Weights are marvelous because it raises your base metabolic rate for up to 48 hours afterward. While it costs fewer calories in the moment, you burn more over the long-term. You'll also help to avoid losing muscle tissue while running a calorie deficit (which you would need to do to lose weight).

MeMail me if you're looking for resources.
posted by dualityofmind at 3:28 PM on November 22, 2009 [3 favorites]

You could try a couch to five k program -- the one I'm trying takes 31 minutes! (cut 30 seconds off the warm up and cool down and it'll fit!)
posted by dpx.mfx at 3:39 PM on November 22, 2009

It's all about diet. Unless your diet is spot on you are wasting your time in the gym. Weight loss and toning up is 70% diet, 30% exercise.
posted by fire&wings at 4:09 PM on November 22, 2009 [1 favorite]

Nthing weights, though I'd be inclined to avoid the bench and do stuff like compound lifts, just to get your heart going a little bit more.
posted by box at 4:11 PM on November 22, 2009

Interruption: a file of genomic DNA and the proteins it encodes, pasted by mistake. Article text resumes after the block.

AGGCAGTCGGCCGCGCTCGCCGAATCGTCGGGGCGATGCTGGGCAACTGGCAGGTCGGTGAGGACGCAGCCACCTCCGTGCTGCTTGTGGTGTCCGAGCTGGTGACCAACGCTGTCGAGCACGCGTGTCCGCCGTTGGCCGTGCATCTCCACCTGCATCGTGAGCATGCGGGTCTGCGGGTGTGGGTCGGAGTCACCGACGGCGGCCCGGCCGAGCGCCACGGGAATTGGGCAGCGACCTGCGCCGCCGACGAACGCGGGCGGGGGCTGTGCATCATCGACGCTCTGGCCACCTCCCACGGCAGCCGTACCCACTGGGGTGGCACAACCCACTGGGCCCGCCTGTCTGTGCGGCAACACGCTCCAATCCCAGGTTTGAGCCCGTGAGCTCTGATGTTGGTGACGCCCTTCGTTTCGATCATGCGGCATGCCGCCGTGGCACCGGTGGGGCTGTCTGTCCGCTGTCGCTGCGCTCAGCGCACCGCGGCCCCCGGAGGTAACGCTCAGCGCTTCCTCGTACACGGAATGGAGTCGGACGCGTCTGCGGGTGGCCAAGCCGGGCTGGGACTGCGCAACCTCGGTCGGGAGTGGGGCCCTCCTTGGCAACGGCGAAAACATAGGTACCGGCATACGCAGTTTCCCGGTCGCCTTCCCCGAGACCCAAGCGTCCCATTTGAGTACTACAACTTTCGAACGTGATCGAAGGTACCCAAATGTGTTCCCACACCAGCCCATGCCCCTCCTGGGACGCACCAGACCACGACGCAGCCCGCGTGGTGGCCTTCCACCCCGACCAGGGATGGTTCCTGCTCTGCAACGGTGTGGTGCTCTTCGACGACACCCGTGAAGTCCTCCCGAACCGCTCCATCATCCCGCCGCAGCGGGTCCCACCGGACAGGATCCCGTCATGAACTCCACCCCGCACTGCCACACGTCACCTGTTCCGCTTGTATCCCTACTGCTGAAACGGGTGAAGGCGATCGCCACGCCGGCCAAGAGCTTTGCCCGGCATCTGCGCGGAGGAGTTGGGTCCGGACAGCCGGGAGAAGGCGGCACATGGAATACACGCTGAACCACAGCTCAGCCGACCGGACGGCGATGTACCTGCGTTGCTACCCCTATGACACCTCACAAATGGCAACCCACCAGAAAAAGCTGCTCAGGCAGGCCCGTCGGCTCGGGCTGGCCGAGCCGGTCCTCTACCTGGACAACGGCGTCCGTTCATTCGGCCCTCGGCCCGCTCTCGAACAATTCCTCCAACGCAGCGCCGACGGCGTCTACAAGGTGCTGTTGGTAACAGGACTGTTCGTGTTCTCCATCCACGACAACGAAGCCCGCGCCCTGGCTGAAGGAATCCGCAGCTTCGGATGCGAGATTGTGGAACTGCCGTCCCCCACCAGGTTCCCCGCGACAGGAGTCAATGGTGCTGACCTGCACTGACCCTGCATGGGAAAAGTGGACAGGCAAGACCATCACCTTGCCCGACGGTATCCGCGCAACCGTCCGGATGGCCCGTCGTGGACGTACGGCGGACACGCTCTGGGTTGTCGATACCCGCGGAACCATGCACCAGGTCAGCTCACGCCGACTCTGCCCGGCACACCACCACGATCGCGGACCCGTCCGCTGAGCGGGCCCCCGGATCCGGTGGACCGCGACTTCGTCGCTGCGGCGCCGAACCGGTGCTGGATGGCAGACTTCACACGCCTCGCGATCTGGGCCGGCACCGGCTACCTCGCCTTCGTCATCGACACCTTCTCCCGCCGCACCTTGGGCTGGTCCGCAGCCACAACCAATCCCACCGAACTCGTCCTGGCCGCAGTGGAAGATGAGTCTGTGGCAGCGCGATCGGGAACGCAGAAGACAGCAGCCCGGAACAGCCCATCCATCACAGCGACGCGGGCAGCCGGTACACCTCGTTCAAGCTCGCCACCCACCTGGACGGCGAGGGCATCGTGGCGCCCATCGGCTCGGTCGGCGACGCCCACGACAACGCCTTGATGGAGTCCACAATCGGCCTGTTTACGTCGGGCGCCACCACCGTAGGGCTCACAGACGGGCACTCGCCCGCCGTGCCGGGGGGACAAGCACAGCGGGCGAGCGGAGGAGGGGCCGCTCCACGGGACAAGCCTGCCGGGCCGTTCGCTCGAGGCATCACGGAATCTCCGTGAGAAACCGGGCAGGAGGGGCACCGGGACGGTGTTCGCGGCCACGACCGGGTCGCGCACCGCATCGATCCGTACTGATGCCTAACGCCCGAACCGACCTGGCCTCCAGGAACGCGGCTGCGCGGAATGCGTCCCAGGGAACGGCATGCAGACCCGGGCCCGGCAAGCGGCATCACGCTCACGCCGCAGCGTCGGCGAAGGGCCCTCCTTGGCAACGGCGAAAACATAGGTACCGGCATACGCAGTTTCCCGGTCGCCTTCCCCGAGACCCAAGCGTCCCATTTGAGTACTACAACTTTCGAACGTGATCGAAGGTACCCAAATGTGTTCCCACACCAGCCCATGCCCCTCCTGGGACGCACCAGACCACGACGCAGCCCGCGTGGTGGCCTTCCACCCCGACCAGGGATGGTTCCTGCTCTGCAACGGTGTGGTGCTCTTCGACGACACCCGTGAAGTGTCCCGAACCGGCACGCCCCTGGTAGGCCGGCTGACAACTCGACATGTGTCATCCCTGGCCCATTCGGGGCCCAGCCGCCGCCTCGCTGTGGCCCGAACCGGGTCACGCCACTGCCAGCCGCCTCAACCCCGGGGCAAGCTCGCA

Best answer: 30 minutes isn't so bad, really. Like others have said, diet is the key for weight loss anyhow. Since you're coming from doing nothing, I imagine you'll get results from 30 minutes. Just make them tough minutes.

I'd probably do weights two days (day one I'd do upper body. Day two, some cardio, or stretching, day three, lower body. You could do Push/Pull instead of upper/lower, depending on what you feel works better for you.)

I'd take measurements too, as you might find the scale isn't showing tremendous results, even though you're clothes are fitting better. You could be losing inches, but it might not register on the scale. Give yourself plenty of time to lose the weight (think a pound a week, so 6 months - and if it's quicker than that, great).

Good luck.
posted by backwards guitar at 4:28 PM on November 22, 2009